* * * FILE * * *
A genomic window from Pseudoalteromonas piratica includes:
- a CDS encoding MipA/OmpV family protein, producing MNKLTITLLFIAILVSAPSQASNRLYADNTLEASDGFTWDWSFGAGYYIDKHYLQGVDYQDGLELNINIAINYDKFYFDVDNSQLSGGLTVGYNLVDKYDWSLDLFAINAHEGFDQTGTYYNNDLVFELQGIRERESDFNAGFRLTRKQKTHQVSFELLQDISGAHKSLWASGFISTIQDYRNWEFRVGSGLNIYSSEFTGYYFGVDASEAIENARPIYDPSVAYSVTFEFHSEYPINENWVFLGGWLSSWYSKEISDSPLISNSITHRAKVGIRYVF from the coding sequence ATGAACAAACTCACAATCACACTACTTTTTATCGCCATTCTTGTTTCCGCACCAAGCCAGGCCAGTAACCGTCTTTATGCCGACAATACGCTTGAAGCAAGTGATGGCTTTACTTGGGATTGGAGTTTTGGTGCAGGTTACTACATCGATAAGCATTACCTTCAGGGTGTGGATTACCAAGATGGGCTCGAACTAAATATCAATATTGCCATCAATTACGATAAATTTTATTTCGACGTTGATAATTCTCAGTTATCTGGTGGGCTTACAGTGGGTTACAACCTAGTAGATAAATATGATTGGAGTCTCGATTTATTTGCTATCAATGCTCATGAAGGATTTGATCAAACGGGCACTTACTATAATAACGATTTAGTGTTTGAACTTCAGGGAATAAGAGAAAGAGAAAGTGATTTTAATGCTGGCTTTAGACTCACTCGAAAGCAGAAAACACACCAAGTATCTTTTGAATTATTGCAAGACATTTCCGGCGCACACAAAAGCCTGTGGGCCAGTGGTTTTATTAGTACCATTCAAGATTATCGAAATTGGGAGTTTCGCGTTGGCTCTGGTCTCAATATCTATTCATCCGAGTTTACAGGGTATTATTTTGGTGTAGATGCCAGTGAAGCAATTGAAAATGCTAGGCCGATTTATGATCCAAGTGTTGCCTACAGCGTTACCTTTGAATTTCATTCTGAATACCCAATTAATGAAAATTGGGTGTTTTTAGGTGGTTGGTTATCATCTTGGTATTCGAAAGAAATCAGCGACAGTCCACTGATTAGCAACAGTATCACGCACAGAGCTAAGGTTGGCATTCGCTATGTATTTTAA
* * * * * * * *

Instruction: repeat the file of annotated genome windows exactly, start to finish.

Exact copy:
A genomic window from Pseudoalteromonas piratica includes:
- a CDS encoding MipA/OmpV family protein, producing MNKLTITLLFIAILVSAPSQASNRLYADNTLEASDGFTWDWSFGAGYYIDKHYLQGVDYQDGLELNINIAINYDKFYFDVDNSQLSGGLTVGYNLVDKYDWSLDLFAINAHEGFDQTGTYYNNDLVFELQGIRERESDFNAGFRLTRKQKTHQVSFELLQDISGAHKSLWASGFISTIQDYRNWEFRVGSGLNIYSSEFTGYYFGVDASEAIENARPIYDPSVAYSVTFEFHSEYPINENWVFLGGWLSSWYSKEISDSPLISNSITHRAKVGIRYVF from the coding sequence ATGAACAAACTCACAATCACACTACTTTTTATCGCCATTCTTGTTTCCGCACCAAGCCAGGCCAGTAACCGTCTTTATGCCGACAATACGCTTGAAGCAAGTGATGGCTTTACTTGGGATTGGAGTTTTGGTGCAGGTTACTACATCGATAAGCATTACCTTCAGGGTGTGGATTACCAAGATGGGCTCGAACTAAATATCAATATTGCCATCAATTACGATAAATTTTATTTCGACGTTGATAATTCTCAGTTATCTGGTGGGCTTACAGTGGGTTACAACCTAGTAGATAAATATGATTGGAGTCTCGATTTATTTGCTATCAATGCTCATGAAGGATTTGATCAAACGGGCACTTACTATAATAACGATTTAGTGTTTGAACTTCAGGGAATAAGAGAAAGAGAAAGTGATTTTAATGCTGGCTTTAGACTCACTCGAAAGCAGAAAACACACCAAGTATCTTTTGAATTATTGCAAGACATTTCCGGCGCACACAAAAGCCTGTGGGCCAGTGGTTTTATTAGTACCATTCAAGATTATCGAAATTGGGAGTTTCGCGTTGGCTCTGGTCTCAATATCTATTCATCCGAGTTTACAGGGTATTATTTTGGTGTAGATGCCAGTGAAGCAATTGAAAATGCTAGGCCGATTTATGATCCAAGTGTTGCCTACAGCGTTACCTTTGAATTTCATTCTGAATACCCAATTAATGAAAATTGGGTGTTTTTAGGTGGTTGGTTATCATCTTGGTATTCGAAAGAAATCAGCGACAGTCCACTGATTAGCAACAGTATCACGCACAGAGCTAAGGTTGGCATTCGCTATGTATTTTAA